“I hit the best 7-iron of my life – 180 yards into the wind, and it flew the green,” said Perico, who was introduced to the game at age 3 and moved to Florida from his native Lima at 14. “I was trying to find my ball and suddenly a girl came up to me with my ball in her hand. She had grabbed it. I laughed a bit, and I got distracted. I called the Rules official and placed it back where it was, but I ended up making a double bogey.”
Somehow, the youngster shook off the incident and birdied his next two holes. He finished with five consecutive pars to post his first-ever round of 6 under. His 64 eclipsed rounds of 65 by Matias Dominguez (2015), Alejandro Tosti (2016) and Echavarria (2016).
Villavicencio, who has represented Guatemala in three World Amateur Team Championships (2000, 2002 and 2016) but is competing in his first LAAC, made eight birdies and three bogeys in matching the championship’s previous low score of 65. He played in the first group of the day off No. 1 with Lewis and Henry Kattan, of Honduras, dropping a shot on the difficult 18th to slip behind Perico.
“I felt nervous, especially being in the first group,” said Villavicencio, who abandoned golf in his late teens to compete in jet-skiing, then returned to the game as a professional until 2010. “But I think anyone who plays competitive golf is going to feel nervous. It’s just a matter of trying to control it and trying to handle it and embracing it.”
Villavicencio played Club de Golf de Panama as a junior and made the first hole-in-one of his career on the par-3 13th here. He also competed twice in the Web.com Tour event that the club has hosted since 2004.
Eight countries are represented among the top nine players on the leader board, with Gaston Bertinotti (Argentina), Santiago Gomez (Colombia), Jeronimo Esteve (Puerto Rico) and Toto Gana (Chile) in a four-way tie for sixth at 2-under 68.
Dominguez, of Chile, winner of the inaugural LAAC in 2015, is in a group of five players at even-par 70. Defending champion Paul Chaplet, of Costa Rica, and 2016 runner-up Jorge Garcia, of Venezuela, played together and shot rounds of 1-over 71, leaving them tied for 18th place, in a group of 12 players.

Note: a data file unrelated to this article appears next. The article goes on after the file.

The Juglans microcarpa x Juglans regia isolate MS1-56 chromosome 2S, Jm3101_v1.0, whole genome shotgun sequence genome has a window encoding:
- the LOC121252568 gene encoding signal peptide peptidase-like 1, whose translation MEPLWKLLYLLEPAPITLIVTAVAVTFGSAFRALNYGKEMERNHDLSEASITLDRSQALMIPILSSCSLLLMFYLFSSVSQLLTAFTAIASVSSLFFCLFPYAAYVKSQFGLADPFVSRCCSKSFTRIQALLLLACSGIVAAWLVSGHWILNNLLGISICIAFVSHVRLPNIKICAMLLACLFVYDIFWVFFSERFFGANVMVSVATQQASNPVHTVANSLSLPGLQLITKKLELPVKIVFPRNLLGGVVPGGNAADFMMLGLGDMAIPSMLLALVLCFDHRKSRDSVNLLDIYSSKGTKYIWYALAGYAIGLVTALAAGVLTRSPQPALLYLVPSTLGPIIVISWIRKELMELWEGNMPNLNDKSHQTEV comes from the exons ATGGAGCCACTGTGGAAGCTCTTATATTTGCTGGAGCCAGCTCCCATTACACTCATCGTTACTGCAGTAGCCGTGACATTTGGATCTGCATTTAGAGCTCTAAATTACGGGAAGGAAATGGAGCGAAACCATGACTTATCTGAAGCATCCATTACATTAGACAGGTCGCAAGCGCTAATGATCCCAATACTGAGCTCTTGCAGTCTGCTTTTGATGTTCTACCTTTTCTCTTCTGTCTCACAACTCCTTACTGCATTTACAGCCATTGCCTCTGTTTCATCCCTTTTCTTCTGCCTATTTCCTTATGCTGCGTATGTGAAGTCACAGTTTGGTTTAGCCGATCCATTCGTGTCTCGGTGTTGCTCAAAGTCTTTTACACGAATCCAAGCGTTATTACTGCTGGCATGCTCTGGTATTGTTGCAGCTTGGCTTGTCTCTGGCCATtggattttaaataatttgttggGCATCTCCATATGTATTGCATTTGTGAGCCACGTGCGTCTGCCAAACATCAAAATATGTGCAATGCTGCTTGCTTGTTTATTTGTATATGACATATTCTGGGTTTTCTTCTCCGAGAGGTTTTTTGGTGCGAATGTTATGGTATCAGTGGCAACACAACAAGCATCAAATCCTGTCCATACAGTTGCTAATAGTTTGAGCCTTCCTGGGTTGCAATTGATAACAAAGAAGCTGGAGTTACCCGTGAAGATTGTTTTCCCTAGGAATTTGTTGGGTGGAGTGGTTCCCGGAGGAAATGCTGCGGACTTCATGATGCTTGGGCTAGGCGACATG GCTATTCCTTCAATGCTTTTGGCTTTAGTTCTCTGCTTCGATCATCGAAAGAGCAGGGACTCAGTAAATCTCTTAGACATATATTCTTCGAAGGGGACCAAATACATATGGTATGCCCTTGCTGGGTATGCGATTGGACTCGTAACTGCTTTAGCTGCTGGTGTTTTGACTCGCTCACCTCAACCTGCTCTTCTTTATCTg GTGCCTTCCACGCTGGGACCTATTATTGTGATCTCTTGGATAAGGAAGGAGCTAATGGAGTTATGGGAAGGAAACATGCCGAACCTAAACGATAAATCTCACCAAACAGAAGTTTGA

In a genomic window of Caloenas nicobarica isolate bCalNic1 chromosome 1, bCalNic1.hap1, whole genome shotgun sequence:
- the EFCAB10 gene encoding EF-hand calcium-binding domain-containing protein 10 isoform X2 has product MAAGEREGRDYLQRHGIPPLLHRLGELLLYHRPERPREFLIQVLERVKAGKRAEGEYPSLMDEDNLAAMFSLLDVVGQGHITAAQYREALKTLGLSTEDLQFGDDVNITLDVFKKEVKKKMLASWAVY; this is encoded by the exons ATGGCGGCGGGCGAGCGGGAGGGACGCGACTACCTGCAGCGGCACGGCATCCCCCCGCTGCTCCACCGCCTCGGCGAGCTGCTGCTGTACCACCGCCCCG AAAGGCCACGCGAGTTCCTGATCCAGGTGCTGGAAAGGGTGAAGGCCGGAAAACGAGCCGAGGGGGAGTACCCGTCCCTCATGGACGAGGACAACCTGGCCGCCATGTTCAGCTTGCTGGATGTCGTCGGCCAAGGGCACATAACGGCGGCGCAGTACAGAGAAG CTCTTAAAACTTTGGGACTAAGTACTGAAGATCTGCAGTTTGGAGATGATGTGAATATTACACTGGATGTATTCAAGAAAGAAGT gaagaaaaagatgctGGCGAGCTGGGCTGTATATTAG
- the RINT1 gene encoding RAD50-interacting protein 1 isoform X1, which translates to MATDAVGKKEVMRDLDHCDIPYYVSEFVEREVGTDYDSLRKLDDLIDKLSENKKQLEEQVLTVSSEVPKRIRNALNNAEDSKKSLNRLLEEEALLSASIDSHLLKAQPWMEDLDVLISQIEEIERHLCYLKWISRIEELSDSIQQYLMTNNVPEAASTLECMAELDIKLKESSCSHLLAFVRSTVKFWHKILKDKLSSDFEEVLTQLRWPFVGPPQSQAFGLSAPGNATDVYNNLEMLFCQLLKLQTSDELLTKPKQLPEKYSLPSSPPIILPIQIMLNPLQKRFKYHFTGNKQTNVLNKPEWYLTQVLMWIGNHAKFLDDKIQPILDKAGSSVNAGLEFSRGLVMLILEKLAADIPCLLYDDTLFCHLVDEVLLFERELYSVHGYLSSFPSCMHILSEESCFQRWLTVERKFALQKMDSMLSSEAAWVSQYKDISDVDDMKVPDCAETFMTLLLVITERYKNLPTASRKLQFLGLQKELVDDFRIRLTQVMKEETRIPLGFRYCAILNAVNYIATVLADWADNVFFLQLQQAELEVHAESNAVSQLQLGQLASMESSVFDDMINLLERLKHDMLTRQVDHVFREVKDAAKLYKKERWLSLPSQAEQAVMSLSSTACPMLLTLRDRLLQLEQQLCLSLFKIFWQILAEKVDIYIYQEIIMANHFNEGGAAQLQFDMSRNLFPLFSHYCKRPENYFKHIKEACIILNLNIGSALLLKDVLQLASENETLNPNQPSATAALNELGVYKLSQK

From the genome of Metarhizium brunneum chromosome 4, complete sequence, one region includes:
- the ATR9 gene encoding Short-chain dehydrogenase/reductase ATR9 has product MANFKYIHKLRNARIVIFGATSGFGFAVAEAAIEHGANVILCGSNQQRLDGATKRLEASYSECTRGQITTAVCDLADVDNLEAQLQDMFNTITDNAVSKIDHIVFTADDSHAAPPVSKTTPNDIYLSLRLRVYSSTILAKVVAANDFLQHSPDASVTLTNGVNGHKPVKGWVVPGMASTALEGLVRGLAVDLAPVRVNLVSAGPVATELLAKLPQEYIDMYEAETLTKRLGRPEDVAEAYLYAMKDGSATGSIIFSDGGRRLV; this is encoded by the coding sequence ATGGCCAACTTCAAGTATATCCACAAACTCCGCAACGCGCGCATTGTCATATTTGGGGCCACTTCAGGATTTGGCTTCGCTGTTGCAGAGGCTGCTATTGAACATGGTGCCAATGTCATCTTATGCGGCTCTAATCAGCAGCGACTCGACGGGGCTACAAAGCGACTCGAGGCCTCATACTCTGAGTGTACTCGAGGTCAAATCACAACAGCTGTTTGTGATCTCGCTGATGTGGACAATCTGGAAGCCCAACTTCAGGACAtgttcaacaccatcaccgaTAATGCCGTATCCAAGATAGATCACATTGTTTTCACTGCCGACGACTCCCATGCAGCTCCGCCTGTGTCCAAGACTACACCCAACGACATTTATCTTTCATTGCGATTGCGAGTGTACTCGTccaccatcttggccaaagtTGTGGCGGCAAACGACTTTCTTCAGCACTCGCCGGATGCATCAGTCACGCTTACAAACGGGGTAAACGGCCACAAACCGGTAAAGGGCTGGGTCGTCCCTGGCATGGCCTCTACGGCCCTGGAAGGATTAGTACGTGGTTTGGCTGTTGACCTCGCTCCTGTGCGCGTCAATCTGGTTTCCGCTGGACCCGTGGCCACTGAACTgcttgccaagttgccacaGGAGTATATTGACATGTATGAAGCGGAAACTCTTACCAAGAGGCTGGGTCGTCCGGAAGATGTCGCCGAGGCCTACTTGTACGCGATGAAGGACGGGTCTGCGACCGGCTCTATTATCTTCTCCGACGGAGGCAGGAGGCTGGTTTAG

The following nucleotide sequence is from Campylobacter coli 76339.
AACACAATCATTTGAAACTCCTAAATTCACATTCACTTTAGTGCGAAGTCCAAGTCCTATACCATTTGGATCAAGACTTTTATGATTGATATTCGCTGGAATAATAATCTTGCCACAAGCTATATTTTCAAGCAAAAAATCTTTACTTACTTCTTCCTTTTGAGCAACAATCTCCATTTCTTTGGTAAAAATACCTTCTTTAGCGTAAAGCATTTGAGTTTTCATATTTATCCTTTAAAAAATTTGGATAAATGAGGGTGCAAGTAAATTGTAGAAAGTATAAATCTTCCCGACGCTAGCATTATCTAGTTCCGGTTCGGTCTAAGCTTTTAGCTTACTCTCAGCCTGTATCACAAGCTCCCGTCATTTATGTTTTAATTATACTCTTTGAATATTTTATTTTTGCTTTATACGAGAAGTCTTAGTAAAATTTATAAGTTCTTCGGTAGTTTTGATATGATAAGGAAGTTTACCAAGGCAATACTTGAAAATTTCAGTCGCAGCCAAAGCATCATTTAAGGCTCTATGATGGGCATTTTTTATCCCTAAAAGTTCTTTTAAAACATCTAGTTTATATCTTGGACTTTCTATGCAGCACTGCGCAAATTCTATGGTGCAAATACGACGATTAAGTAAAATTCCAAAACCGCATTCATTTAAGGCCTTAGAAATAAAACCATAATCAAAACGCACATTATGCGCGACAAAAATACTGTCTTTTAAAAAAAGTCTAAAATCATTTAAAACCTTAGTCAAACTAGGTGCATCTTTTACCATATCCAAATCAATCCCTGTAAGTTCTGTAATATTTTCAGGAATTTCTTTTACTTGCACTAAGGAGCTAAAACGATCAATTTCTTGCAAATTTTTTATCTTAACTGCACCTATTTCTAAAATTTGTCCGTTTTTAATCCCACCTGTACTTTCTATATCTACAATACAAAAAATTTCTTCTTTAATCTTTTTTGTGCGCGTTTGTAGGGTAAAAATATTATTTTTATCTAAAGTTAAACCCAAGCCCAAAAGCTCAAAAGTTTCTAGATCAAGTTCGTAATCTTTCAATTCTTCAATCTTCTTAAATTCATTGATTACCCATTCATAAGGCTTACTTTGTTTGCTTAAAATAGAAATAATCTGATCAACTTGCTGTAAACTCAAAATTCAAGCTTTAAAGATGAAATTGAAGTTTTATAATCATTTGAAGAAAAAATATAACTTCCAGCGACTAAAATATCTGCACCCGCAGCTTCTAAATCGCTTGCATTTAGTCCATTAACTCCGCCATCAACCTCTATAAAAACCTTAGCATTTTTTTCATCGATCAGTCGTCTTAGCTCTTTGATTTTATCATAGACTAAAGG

Ordonez, whose mother, Berta, followed him on his incoming nine, was realistic – but hopeful – about what this championship means to his home country.
“I teed off early, so I don’t think a lot of people were aware of how well I was playing,” said Ordonez, a graduate of the University of North Florida. “But I’m going to be really honest. I don’t think people in the country quite comprehend what this means. If I told you the presidents of FIFA, UEFA and CONMEBOL [South America’s soccer federation] were here, the country would be upside down.
“We have the three most important institutions in the game here,” said Ordonez of the Masters Tournament, The R&A and the USGA. “I don’t think there’s a better tournament in the world, in the sense of the love that the three institutions pour into it to grow the game. I hope my good round today sheds a little interest, not in me, but in what this means to the country. And hopefully one kid out there sees what I did today, and he can get inspired and hopefully take up the game.”
Local & Regional News archive
Global Golf News